By Sam Stovall To find an industry to feature in this week's column, I screened on both high relative price performance and S&P STARS rankings. What did I come up with? The S&P Tobacco subindustry index.
Besides being a high dividend paying, defensive group, tobacco stocks have been in the news recently over ongoing litigation. The momentum on this industry is high -- it's in the top 30% of all industries. Year to date through Apr. 22, the S&P Tobacco Index advanced 5.7%, vs. a 4.9% decline in the S&P 1500. And the group's weighted-average STARS ranking of 3.9 (out of 5) is above the 3.7 weighted average for the S&P 1500 Composite Index.
Let's take a look at the momentum part in the chart below. As a reminder, the jagged blue line represents the subindustry index's rolling 52-week price performance as compared with how the S&P 1500 fared over 52 weeks. Any point above 100 indicates market outperformance over the prior year, while points below 100 indicate market underperformance. The red line is a rolling 39-week moving average, while the two green bands indicate one standard deviation above and below the subindustry index's 14-year mean relative strength.
EASING DOWNWARD PRESSURE. Yes, the industry's STARS score is above average. But rather than take that at face value, I decided to check with Anishka Clarke, S&P's tobacco analyst, to get her fundamental opinion on stocks in the group. Her outlook for the tobacco industry is neutral, mainly reflecting stock-market pressures she foresees over the next four to six months due to ongoing legal trials and reviews. S&P's longer-term outlook for the tobacco group is positive, according to Clarke. She sees competitive pressures in the U.S. cigarette market easing and the litigation environment improving.
On the litigation front, the industry recently won an appeal which led to the dismissal of the $280 billion disgorgement claim in the ongoing Justice Dept. case against the industry. With Justice now seeking review of the appeal, S&P still contends that it will be challenged to prove that the industry has defrauded the public about the hazards of smoking over the specified time frame. In other cases, outcomes to the review of the $145 billion Engle verdict and the appeal of the Price/"lights" class-action case are expected in the first half of 2005.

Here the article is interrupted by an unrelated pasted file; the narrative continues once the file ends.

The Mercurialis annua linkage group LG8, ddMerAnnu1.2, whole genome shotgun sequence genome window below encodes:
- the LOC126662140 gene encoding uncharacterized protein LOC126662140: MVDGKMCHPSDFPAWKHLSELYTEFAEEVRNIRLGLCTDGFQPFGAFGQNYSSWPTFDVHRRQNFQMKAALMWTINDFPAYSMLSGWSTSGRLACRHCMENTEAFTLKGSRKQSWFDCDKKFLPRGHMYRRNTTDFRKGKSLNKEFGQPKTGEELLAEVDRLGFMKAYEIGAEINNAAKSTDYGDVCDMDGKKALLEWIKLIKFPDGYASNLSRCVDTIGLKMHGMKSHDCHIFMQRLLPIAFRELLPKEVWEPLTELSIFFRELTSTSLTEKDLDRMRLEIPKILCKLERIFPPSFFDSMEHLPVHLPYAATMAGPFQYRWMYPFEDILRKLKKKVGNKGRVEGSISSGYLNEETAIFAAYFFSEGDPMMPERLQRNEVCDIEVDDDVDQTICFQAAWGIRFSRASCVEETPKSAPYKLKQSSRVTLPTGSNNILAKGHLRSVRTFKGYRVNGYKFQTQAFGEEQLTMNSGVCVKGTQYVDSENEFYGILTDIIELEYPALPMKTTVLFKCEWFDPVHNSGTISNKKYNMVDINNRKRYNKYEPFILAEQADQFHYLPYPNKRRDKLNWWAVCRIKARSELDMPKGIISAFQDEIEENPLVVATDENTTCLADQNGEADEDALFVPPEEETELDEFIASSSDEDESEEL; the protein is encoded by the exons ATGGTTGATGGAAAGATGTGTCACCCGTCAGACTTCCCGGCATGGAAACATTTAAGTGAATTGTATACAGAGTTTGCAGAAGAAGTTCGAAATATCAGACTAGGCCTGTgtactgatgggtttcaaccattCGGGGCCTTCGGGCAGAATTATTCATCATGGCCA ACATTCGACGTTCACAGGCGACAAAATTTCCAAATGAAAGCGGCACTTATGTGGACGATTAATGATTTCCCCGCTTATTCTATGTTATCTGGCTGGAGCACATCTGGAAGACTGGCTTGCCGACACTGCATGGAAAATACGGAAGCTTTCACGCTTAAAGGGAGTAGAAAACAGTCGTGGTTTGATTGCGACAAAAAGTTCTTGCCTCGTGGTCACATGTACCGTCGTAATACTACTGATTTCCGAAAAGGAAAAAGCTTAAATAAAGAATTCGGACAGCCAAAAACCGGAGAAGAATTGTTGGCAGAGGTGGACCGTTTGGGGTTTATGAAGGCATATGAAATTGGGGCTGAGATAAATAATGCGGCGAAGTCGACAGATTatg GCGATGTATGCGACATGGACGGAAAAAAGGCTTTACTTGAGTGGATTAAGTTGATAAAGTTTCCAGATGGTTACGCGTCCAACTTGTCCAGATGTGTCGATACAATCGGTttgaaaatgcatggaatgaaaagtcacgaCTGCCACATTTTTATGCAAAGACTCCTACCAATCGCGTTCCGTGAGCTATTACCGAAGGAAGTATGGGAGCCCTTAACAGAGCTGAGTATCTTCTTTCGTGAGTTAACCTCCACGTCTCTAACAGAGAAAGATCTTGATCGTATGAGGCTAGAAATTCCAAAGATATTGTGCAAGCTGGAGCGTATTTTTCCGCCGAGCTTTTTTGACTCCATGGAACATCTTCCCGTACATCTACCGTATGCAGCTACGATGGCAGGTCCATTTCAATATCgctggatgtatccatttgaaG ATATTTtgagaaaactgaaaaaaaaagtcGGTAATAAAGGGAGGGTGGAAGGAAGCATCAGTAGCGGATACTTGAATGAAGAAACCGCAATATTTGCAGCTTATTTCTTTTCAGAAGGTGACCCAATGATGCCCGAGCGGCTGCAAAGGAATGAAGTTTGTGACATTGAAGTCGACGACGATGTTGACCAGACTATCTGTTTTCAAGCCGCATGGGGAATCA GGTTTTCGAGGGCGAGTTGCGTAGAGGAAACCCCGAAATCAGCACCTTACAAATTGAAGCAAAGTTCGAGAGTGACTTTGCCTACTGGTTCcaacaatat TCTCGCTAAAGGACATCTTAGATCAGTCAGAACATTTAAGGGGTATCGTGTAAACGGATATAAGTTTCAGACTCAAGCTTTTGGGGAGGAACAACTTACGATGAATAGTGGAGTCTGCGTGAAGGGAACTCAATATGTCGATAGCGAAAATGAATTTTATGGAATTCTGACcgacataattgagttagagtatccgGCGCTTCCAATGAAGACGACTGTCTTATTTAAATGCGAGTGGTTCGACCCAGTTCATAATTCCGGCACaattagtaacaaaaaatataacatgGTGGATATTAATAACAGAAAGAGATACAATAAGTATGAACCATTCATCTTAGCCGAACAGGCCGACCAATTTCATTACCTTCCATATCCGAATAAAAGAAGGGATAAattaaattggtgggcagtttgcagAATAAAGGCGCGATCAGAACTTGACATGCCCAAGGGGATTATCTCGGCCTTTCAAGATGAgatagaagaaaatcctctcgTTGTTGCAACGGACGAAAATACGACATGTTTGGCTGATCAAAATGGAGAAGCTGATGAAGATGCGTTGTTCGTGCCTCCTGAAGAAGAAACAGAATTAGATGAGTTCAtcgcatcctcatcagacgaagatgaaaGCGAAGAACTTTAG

Downward pressure on valuation measures for tobacco stocks has begun to ease, in Clarke's view, due to improving litigation expectations and waning deep-discount competition. Since late 1998, when the major tobacco outfits pushed through significant price increases as a result of the Master Settlement Agreement, deep-discount cigarette producers have seen their market share rise from about 2% in 1998 to over 13% in 2003, on an approximate 45% retail-price discount to premium brands. In S&P's view, market-share growth for deep-discount brands leveled off in 2004 due to narrowing price gaps (as increased regulation and litigation drive up costs, prices for low-end products have risen) and more aggressive marketing by the majors.
MODEST RISE. Also, state excise taxes have increased at a slower pace in recent years. With many states facing budget deficits, tobacco is likely to be a continued target for additional excise levies. Despite substantial increases in recent years, the number of states passing excise-tax increases fell to nine in 2004, from 14 in 2003. Clarke sees a pickup in this number in 2005.
Despite an expected 2% to 3% decline in consumption in 2005, Clarke figures industry operating profits will rise modestly, as cost-savings efforts and merger synergies offset larger investment in focus brands. Longer term, S&P sees domestic cigarette consumption falling 1% to 2% a year.
So there you have it. While the group's momentum looks attractive, in S&P's opinion, the companies in this industry still face a lot of legal hurdles -- and their share prices could be subject to courtroom setbacks.